Based on the way the playoffs are going, it's probably a good time to resurrect the discussion of where the Wizards rank among NBA backcourts. While 2014-15 MVP Stephen Curry and Klay Thompson are deservedly called the future, John Wall and Bradley Beal can't be quickly discarded as afterthoughts any longer.
Curry and Thompson are struggling and trailing the Memphis Grizzlies 2-1 in their Western Conference semifinal. The Wizards dominated supposedly an equal or better backcourt in Kyle Lowry and DeMar DeRozan by sweeping the Toronto Raptors and now are giving the Atlanta Hawks' Jeff Teague and Kyle Korver, both All-Stars, fits.
It's probably safe to say that Korver, the NBA's best three-point shooter coming into the postseason, is sick of seeing Beal who is proving that he can consistently be the two-way player for the Wizards in this second-round series with the Hawks.
Korver has been a non-factor, unable to free himself from Beal who is able to still get his shots. In a 103-101 Game 3 victory for the Wizards on Saturday, Korver played 37 minutes and only attempted five shots. His two made field goals came on second-chance points from offensive rebounds by Atlanta.
"It's tough. He's got to play against a guy that moves around like Korver does," Wizards coach Randy Wittman said after Sunday's practice. "But he's done a great job, staying aggressive at both ends. It gets harder and harder the farther you move along."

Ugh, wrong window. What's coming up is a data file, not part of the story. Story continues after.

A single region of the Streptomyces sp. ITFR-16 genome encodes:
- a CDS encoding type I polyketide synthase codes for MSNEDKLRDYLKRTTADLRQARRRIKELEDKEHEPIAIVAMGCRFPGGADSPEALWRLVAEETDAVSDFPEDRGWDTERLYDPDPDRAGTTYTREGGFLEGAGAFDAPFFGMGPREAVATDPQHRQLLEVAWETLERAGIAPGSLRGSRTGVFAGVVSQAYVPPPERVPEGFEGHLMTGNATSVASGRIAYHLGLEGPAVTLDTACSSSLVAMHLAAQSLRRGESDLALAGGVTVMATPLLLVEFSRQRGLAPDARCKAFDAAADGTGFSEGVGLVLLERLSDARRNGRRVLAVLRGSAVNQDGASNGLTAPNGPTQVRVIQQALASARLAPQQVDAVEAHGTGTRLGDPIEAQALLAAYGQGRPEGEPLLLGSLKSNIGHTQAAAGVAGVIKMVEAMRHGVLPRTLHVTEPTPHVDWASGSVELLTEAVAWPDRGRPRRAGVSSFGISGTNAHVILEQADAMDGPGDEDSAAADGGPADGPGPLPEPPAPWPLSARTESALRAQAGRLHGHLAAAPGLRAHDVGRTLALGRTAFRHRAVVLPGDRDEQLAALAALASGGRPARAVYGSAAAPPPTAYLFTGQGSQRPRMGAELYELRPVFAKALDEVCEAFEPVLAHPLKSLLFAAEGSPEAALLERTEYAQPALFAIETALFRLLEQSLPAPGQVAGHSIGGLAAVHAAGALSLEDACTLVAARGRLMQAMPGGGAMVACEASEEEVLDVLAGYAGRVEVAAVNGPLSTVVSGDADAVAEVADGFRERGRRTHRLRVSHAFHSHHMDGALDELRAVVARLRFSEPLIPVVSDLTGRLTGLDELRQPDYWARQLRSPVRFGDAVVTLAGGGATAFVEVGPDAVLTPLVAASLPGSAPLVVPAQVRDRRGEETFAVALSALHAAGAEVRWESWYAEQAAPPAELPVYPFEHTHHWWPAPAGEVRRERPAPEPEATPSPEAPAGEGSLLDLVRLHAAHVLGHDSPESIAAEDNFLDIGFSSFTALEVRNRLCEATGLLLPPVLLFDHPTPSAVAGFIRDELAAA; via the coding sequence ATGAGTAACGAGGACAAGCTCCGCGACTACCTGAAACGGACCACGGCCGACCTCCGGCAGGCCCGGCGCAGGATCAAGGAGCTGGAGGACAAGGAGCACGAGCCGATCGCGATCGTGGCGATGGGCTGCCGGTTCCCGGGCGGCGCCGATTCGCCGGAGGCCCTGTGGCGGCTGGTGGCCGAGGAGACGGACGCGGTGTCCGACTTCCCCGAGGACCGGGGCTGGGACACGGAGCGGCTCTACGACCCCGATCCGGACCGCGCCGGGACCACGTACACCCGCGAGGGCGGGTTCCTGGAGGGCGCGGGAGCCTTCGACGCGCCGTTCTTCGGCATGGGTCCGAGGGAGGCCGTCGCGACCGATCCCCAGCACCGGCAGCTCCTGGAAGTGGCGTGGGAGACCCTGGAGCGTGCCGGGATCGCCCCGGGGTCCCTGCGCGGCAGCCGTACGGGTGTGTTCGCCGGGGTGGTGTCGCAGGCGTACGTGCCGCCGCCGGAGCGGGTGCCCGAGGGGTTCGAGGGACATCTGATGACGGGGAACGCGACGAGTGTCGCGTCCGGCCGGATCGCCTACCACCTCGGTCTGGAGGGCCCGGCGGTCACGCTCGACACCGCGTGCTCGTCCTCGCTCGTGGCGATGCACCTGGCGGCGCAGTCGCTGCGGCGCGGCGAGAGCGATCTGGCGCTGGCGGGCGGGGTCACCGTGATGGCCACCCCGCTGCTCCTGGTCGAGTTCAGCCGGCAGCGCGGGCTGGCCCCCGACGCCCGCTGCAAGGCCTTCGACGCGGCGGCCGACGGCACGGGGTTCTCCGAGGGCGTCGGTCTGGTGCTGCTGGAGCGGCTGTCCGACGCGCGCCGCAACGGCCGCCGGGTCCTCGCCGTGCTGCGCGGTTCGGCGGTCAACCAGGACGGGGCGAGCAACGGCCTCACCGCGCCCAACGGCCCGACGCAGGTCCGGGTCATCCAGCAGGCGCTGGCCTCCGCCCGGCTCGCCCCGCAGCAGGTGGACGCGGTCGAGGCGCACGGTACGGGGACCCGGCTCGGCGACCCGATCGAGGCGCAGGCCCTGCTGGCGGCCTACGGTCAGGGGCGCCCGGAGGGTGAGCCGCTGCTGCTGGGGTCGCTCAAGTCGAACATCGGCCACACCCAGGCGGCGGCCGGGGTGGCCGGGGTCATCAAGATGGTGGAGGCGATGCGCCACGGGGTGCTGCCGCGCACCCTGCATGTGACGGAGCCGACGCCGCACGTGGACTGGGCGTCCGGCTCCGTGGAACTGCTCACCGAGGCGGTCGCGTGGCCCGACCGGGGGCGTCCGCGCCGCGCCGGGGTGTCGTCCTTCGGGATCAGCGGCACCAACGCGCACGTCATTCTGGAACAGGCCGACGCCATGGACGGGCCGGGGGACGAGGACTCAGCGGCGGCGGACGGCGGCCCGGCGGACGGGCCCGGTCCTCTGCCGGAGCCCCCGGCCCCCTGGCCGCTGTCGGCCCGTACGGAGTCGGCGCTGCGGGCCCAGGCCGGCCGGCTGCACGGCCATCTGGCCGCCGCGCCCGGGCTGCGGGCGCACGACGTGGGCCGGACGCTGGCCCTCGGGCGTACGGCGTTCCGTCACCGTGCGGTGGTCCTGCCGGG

Korver was matched up with Beal for 9:32, and he was 1-for-4 for just three points, according to the NBA's SportVU player tracking data.
And consider that Beal is doing this after rolling his troublesome right ankle so badly in Game 1, when he led all scorers with 28 points, that he left the court in the fourth quarter in tears. And without John Wall, who fractured his left hand and wrist and has missed the last two games and is unlikely to play again this series.
"Don't let my face fool you now. It was tough," said Beal of chasing around Korver after Game 2. "I was trying to do whatever I could. It wasn't easy. A lot of treatment the last couple days but I was out there, no excuses."
These difficulties for Korver shouldn't bee too surprising as there was ample evidence in the regular season. There he shot 1-for-7 and 0-for-4 though Atlanta still won those games. He's 11-for-31 in this series for 35.4%. Otto Porter and Garrett Temple, lanky, long, defense-first players, have contributed to the poor shooting, too.
"Brad, myself, Otto, we've been watching a lot of film on him and understand where he likes to get to his spots, and we just try to do a good job of topping him, sending him away from the screens, getting them out of their sets in terms of denying him wing passes and stuff like that," Temple said. "The bigs have done a great job as well when he comes off the curl, the bigs are there to help and we're helping the helper. We've done a great job of being aware of where he is. He gets a lot of his points off transition."
Beal sets the tone with how he starts out on Korver. Even without Wall, the Wizards have the tools to keep Teague contained, out of the paint and smother his ability to kick the ball out to Korver spotting up around the arc.
"This team is beatable,' said Beal, who tied a career playoff high with seven assists in Game 2 and surpassed it with eight in Game 3. "We feel like we're the better team."